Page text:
When it comes to scarcity of natural resources, most of us are inclined to think immediately of fossil fuels like oil (which we are told is either at or past its peak production level) and coal (which is plentiful but which is being consumed at a staggering rate). Some of us may even think of uranium, which has just reached record-high prices amid supply shortages
. Seldom do we think about, say, platinum, the extremely rare element we use as the catalyst in smog-cutting catalytic converters as well as fuel cells. According to this article in New Scientist
, "Earth's natural wealth: an audit
" (subscription only, sorry), "It has been estimated that if all the 500 million vehicles in use today were re-equipped with fuel cells [an enormous 'if' to be sure], operating losses would mean that all the world's sources of platinum would be exhausted within 15 years." But, the article continues,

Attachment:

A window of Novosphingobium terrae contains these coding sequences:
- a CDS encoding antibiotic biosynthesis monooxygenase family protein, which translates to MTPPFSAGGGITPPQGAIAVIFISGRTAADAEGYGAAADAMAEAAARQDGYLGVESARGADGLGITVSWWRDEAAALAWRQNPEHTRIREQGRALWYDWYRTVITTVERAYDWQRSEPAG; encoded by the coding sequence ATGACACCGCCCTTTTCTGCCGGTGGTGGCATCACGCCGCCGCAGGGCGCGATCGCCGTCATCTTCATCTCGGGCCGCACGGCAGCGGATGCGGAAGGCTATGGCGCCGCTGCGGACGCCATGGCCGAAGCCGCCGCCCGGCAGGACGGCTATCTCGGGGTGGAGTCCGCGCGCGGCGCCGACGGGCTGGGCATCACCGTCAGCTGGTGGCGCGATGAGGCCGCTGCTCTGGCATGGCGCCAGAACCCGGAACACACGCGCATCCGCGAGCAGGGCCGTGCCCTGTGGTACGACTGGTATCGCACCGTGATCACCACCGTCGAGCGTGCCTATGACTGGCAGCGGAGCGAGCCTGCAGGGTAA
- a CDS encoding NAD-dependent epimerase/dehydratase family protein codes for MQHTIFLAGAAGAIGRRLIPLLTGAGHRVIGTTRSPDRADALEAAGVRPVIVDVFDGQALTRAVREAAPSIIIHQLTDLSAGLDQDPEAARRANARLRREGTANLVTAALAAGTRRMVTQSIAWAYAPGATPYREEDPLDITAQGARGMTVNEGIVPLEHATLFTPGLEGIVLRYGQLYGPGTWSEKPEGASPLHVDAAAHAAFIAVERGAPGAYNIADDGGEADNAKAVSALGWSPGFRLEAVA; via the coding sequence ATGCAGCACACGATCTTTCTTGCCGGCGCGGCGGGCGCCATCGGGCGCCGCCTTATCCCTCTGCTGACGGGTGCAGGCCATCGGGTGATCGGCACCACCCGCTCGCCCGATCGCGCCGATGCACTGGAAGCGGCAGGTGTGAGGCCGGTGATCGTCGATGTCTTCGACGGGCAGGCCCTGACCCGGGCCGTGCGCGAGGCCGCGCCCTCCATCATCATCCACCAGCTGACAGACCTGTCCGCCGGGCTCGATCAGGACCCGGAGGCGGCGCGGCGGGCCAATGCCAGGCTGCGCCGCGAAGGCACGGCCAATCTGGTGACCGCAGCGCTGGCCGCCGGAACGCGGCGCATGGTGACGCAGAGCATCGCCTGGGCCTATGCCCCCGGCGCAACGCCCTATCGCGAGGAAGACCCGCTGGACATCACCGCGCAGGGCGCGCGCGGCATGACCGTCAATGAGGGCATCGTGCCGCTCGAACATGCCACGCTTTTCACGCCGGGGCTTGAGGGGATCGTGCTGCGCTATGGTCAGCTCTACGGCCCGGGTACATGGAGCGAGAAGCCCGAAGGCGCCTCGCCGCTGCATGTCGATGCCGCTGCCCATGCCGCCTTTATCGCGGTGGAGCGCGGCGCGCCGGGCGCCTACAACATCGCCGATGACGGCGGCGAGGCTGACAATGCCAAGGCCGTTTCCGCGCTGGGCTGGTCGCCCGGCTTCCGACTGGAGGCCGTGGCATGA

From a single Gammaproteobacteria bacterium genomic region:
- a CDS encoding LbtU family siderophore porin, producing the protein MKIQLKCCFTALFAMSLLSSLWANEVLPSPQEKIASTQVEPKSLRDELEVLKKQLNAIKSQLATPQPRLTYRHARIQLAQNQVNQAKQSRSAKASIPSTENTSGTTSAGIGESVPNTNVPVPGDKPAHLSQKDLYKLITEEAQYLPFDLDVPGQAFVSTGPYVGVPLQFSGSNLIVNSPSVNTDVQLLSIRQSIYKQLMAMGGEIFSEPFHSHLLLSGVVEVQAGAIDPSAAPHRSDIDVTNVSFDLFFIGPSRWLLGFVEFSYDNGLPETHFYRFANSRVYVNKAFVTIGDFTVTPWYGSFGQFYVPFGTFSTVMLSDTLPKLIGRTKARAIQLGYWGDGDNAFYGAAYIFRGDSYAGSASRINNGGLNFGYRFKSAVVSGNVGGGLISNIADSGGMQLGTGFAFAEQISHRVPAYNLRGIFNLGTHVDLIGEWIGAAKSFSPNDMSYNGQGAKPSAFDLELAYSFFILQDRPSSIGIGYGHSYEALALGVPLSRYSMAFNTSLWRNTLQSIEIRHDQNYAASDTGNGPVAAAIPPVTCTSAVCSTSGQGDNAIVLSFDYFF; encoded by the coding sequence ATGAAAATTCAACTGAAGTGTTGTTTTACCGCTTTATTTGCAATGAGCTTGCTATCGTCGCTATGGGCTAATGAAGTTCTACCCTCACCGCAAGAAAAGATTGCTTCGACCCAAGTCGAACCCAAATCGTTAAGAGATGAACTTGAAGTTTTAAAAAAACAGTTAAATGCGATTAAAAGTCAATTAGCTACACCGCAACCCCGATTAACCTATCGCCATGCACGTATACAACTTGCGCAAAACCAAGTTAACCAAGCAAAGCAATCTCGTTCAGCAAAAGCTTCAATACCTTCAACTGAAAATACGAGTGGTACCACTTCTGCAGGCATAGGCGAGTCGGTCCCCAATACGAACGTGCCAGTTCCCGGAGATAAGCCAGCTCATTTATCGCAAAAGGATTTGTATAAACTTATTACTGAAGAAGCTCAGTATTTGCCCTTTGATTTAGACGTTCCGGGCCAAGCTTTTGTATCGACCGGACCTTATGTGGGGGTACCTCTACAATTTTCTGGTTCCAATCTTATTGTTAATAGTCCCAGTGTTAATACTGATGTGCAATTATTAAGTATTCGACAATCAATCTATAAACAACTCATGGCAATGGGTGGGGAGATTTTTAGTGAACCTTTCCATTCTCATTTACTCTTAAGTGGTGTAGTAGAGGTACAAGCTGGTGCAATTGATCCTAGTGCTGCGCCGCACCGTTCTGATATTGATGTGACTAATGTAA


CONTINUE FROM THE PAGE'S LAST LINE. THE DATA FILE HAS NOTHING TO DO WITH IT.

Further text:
It's not just the world's platinum that is being used up at an alarming rate. The same goes for many other rare metals such as indium, which is being consumed in unprecedented quantities for making LCDs for flat-screen TVs, and the tantalum needed to make compact electronic devices like cellphones. How long will global reserves of uranium last in a new nuclear age? Even reserves of such commonplace elements as zinc, copper, nickel and the phosphorus used in fertiliser will run out in the not-too-distant future.